The concept of Cloud dates back to the 1970s when Virtual Machines (VMs) were launched. It wasn’t until the dot-com boom in the early 2000s that we saw substantial growth in generated data and the demand for bulk online data management.

Natasha Bradley, Cloud Services Lead

A recent article by the Guardian focused on the growth of the Internet of Things (IoT) and “the amount of data every device can stream.” In a recent study, McKinsey’s research reveals we “may be using as little as 1% of data generated – an indictment of how much potential is being left on the table.” So, how can organisations meet this expected growth, manage costs, report on the data generated and yet remain competitive?


Growth of Hybrid Enterprises

Research by Gartner revealed that by 2017, nearly half of large enterprises will have Hybrid Cloud deployments and by 2020, 450 billion business transactions will be conducted in the Cloud every day. Big data aside, what else can Cloud solutions bring and why should everyone be investing to create a Hybrid Enterprise?

1. Application Integration

Over the years, many enterprises have become scattered as the number of cloud-based apps, virtual services and connected devices have multiplied throughout departments. With a Hybrid Cloud platform, organisations are able to make multiple applications available to all business users, but still govern them through their IT departments. Central management enables organisations to become more secure, agile and competitive in a fast paced market.

2. Growth of ‘Bring Your Own Device’ (BYOD)

Like it or not, enterprises are now forced to deal with BYOD. Even though it brings many advantages such as increased productivity, freedom to the user and saves the organisation money, it can also bring a number of challenges: control and policy enforcement. So what does this have to do with Cloud? The answer is ease of use by centralising data management of multiple devices in the Cloud on a unified platform. On-premise, cloud or hybrid products (such as AirWatch by VMware, Maas360 by IBM and XenMobile by Citrix) all allow for device enablement via secure, centralised management platforms.

3. Big Data

As previously discussed, IoT is a key driver in data growth but as many organisations continue to expand, the management of structured and unstructured data is becoming increasingly complex and difficult to store and analyse with traditional on-premise solutions. With big data comes the increased costs necessary to procure the hardware and software needed to maintain it, as well as an experienced resource to analyse and manage it. This has resulted in the growth of Cloud alternatives such as hybrid, which aim to mitigate the drawbacks of an on-premise solution while keeping the benefits of cloud.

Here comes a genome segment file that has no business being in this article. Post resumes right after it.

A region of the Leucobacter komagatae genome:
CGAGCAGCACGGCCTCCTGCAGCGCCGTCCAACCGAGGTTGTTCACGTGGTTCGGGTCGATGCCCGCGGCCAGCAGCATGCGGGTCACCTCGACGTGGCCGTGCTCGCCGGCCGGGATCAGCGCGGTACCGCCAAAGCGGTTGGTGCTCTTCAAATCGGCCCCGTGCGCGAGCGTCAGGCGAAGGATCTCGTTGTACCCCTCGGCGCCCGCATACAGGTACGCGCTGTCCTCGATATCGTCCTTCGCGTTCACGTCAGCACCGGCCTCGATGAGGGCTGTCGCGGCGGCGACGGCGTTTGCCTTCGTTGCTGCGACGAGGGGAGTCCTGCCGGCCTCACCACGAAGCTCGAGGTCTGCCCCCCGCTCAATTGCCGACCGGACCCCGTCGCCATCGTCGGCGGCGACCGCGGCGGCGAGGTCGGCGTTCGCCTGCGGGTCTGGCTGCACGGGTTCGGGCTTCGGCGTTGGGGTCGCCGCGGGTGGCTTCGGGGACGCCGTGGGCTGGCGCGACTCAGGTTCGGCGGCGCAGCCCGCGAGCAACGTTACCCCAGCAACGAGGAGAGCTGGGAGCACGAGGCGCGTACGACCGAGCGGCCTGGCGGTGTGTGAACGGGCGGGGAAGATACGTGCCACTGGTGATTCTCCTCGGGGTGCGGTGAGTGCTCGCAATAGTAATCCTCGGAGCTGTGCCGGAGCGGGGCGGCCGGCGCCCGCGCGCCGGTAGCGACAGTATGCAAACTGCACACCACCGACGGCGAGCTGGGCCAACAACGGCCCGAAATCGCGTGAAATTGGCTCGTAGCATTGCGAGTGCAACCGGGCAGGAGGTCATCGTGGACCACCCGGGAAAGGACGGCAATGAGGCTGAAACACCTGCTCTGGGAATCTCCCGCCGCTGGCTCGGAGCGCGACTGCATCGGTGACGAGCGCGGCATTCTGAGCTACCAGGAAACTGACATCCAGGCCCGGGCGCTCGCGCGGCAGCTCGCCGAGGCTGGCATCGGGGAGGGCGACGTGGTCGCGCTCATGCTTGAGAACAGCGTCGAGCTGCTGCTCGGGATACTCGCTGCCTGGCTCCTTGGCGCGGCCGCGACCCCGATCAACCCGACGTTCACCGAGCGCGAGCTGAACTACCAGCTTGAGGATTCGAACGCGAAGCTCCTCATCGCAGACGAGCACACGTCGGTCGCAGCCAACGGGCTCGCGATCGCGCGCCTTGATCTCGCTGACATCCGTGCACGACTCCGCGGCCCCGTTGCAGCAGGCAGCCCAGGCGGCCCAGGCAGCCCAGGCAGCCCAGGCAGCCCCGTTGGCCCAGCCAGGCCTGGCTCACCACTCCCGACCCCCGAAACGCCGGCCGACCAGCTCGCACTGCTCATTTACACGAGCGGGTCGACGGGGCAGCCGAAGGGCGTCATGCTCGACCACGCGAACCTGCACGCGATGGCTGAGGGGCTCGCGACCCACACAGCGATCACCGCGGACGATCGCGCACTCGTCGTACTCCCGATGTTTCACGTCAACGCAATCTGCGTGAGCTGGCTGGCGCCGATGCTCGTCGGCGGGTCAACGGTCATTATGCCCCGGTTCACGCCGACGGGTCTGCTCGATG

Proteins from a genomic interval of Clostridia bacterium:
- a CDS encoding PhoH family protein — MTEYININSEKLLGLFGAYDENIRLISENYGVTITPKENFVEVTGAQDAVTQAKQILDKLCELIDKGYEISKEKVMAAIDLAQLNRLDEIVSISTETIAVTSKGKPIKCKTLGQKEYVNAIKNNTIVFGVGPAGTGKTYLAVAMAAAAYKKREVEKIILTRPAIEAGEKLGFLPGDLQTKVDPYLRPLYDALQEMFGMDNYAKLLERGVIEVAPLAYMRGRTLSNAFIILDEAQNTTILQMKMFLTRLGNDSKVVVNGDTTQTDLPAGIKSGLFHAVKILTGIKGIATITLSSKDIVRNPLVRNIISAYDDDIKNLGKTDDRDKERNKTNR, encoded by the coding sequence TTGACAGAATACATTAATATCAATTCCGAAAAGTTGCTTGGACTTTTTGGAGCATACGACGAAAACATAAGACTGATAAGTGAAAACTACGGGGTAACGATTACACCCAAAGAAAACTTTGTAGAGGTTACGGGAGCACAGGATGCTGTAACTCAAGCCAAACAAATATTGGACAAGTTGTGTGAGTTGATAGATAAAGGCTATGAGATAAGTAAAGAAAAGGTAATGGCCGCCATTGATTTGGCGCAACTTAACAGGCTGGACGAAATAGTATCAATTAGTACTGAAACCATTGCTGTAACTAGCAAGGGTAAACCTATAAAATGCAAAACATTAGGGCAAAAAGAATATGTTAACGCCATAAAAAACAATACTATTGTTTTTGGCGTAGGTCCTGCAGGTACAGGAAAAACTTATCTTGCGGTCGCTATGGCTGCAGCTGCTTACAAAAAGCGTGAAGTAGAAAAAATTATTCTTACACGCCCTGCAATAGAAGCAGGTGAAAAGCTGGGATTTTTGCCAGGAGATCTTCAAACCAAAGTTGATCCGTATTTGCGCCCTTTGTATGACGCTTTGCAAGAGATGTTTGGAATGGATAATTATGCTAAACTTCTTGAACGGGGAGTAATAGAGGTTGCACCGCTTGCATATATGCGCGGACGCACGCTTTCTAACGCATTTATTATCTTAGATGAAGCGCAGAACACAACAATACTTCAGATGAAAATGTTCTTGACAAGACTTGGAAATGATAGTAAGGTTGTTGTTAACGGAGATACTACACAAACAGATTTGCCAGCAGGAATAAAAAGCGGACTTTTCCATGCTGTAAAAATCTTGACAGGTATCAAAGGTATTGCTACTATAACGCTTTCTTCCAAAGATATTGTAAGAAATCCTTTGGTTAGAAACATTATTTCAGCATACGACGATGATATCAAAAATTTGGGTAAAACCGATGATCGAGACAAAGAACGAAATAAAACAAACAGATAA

Organisations will need to possess the ability to examine their data sets in real-time, as well as leverage their Cloud resources for greater cost-efficiency.

4. Speed of Technological Change

A recent report highlighted that the speed of technological change is hindering organisations and their business operations as they attempt to improve their customer and user experience. Cloud enables many organisations to deploy their IT resources more quickly, as well as increase or decrease them in line with demand. This allows enterprises to innovate, introduce new products and services, enter new markets and adapt to changing business circumstances.

5. Tighter IT Budgets

IT budgets continue to remain fixed, but with a noted increase in ageing hardware, CTOs are looking at new ways to improve their infrastructures whilst working on a shoe string. Aside from storage and infrastructure costs, there are the costs associated with updating and managing software and applications, hiring and training new staff, not to mention spiralling energy costs.

Cloud Computing is a great way for businesses of all sizes to create collaborative environments with little investment, and is a profitable way for IT service providers to expand their services.


Next Steps

Whilst there are many drivers for migrating to a Hybrid Cloud, it is worth understanding some of the many benefits. These include reduced maintenance and support costs, ease of interoperability across platforms, the ability to do more with smaller budgets and the saving of time taken to commission and provision new servers. However, while there are technologies available to allow Cloud applications to share data with enterprise systems (a hybrid environment), companies must find the right balance between controlling the adoption of Cloud computing and adapting to it.

COMPAREX is an experienced Microsoft and VMware Cloud provider with a knowledgeable team of solutions experts who can help you to not only establish the most efficient solution in line with your business strategy, but assess how ready you are to embrace Cloud solutions.

For more information about embracing cloud solutions including a hybrid cloud environment, please contact COMPAREX.

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